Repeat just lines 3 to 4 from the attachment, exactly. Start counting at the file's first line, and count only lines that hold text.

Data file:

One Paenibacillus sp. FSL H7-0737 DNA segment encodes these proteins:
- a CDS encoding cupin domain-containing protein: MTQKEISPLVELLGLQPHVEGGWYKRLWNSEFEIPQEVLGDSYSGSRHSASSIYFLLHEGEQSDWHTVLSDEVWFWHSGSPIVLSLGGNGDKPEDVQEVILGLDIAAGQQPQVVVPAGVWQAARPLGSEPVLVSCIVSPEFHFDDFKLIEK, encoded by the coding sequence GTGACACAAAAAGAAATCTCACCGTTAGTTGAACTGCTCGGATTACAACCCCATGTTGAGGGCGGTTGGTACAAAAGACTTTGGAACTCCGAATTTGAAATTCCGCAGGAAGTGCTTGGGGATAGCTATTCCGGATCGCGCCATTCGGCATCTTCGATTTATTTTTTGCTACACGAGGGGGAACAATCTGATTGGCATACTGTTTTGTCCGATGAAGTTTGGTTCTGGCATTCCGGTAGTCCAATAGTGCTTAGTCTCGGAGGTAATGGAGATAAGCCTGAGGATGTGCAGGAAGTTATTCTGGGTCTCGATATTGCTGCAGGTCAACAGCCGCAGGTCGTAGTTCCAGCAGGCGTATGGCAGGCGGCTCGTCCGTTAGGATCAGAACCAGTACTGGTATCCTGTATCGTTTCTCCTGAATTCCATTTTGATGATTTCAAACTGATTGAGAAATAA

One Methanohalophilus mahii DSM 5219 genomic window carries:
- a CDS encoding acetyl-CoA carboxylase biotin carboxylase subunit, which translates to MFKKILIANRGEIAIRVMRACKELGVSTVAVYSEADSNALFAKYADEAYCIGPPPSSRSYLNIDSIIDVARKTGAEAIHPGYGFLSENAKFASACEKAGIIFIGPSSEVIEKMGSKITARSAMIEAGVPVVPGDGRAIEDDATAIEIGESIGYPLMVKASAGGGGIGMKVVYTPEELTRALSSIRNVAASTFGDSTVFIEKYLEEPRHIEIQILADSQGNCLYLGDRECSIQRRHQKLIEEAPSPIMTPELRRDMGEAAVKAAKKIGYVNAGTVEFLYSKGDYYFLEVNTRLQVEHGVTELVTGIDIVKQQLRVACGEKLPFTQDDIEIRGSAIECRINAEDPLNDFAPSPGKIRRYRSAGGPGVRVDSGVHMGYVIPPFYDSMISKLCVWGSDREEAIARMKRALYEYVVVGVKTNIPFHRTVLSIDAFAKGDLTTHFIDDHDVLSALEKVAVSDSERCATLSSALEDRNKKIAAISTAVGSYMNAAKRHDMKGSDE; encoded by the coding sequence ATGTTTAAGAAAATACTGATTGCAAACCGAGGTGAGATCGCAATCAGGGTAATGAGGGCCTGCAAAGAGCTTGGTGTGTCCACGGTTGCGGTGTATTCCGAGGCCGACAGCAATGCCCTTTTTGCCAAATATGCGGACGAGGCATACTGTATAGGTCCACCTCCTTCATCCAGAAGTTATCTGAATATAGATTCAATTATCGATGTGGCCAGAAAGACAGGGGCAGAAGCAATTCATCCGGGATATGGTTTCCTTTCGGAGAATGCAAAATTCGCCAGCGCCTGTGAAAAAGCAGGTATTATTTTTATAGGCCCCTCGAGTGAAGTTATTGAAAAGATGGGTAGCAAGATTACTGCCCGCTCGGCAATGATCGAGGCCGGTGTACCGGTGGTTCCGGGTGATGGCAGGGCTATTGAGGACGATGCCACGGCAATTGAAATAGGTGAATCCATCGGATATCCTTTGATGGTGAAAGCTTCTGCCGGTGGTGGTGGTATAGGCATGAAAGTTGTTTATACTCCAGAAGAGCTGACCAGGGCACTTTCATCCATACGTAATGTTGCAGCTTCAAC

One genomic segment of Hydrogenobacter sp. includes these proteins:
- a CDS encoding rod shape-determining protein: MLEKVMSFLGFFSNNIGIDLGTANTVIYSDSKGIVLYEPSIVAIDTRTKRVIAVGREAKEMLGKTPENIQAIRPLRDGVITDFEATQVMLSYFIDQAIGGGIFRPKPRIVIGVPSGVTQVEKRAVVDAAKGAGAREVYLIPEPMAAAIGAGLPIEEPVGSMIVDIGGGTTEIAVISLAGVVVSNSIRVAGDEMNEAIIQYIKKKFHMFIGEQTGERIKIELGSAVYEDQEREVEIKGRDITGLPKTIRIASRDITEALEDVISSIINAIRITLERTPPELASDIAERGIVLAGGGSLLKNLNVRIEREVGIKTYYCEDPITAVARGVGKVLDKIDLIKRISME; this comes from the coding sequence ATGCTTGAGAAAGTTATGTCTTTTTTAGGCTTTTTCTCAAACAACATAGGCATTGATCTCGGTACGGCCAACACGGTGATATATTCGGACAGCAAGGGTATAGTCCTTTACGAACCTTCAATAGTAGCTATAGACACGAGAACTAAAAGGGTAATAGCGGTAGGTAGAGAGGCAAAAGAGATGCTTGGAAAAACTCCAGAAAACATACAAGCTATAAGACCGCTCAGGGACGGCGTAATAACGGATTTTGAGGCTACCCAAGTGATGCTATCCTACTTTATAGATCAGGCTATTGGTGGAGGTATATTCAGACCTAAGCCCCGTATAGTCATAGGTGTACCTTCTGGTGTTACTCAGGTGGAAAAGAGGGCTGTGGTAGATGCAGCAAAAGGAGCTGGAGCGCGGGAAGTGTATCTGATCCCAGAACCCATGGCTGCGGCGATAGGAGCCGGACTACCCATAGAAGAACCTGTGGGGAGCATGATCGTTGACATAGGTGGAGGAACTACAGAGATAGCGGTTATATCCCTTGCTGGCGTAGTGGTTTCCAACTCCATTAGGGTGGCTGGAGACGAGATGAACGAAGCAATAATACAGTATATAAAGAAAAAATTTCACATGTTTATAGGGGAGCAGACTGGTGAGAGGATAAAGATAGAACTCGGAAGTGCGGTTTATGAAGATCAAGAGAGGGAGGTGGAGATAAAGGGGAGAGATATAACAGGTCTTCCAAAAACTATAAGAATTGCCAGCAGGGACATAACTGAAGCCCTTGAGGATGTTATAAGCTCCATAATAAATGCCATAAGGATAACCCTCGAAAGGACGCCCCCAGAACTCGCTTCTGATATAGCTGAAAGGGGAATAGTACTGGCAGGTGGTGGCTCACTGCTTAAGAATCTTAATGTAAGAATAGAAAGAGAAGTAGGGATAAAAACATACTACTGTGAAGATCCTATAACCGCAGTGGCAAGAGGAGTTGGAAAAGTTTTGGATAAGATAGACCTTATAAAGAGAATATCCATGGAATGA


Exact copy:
One Methanohalophilus mahii DSM 5219 genomic window carries:
- a CDS encoding acetyl-CoA carboxylase biotin carboxylase subunit, which translates to MFKKILIANRGEIAIRVMRACKELGVSTVAVYSEADSNALFAKYADEAYCIGPPPSSRSYLNIDSIIDVARKTGAEAIHPGYGFLSENAKFASACEKAGIIFIGPSSEVIEKMGSKITARSAMIEAGVPVVPGDGRAIEDDATAIEIGESIGYPLMVKASAGGGGIGMKVVYTPEELTRALSSIRNVAASTFGDSTVFIEKYLEEPRHIEIQILADSQGNCLYLGDRECSIQRRHQKLIEEAPSPIMTPELRRDMGEAAVKAAKKIGYVNAGTVEFLYSKGDYYFLEVNTRLQVEHGVTELVTGIDIVKQQLRVACGEKLPFTQDDIEIRGSAIECRINAEDPLNDFAPSPGKIRRYRSAGGPGVRVDSGVHMGYVIPPFYDSMISKLCVWGSDREEAIARMKRALYEYVVVGVKTNIPFHRTVLSIDAFAKGDLTTHFIDDHDVLSALEKVAVSDSERCATLSSALEDRNKKIAAISTAVGSYMNAAKRHDMKGSDE; encoded by the coding sequence ATGTTTAAGAAAATACTGATTGCAAACCGAGGTGAGATCGCAATCAGGGTAATGAGGGCCTGCAAAGAGCTTGGTGTGTCCACGGTTGCGGTGTATTCCGAGGCCGACAGCAATGCCCTTTTTGCCAAATATGCGGACGAGGCATACTGTATAGGTCCACCTCCTTCATCCAGAAGTTATCTGAATATAGATTCAATTATCGATGTGGCCAGAAAGACAGGGGCAGAAGCAATTCATCCGGGATATGGTTTCCTTTCGGAGAATGCAAAATTCGCCAGCGCCTGTGAAAAAGCAGGTATTATTTTTATAGGCCCCTCGAGTGAAGTTATTGAAAAGATGGGTAGCAAGATTACTGCCCGCTCGGCAATGATCGAGGCCGGTGTACCGGTGGTTCCGGGTGATGGCAGGGCTATTGAGGACGATGCCACGGCAATTGAAATAGGTGAATCCATCGGATATCCTTTGATGGTGAAAGCTTCTGCCGGTGGTGGTGGTATAGGCATGAAAGTTGTTTATACTCCAGAAGAGCTGACCAGGGCACTTTCATCCATACGTAATGTTGCAGCTTCAAC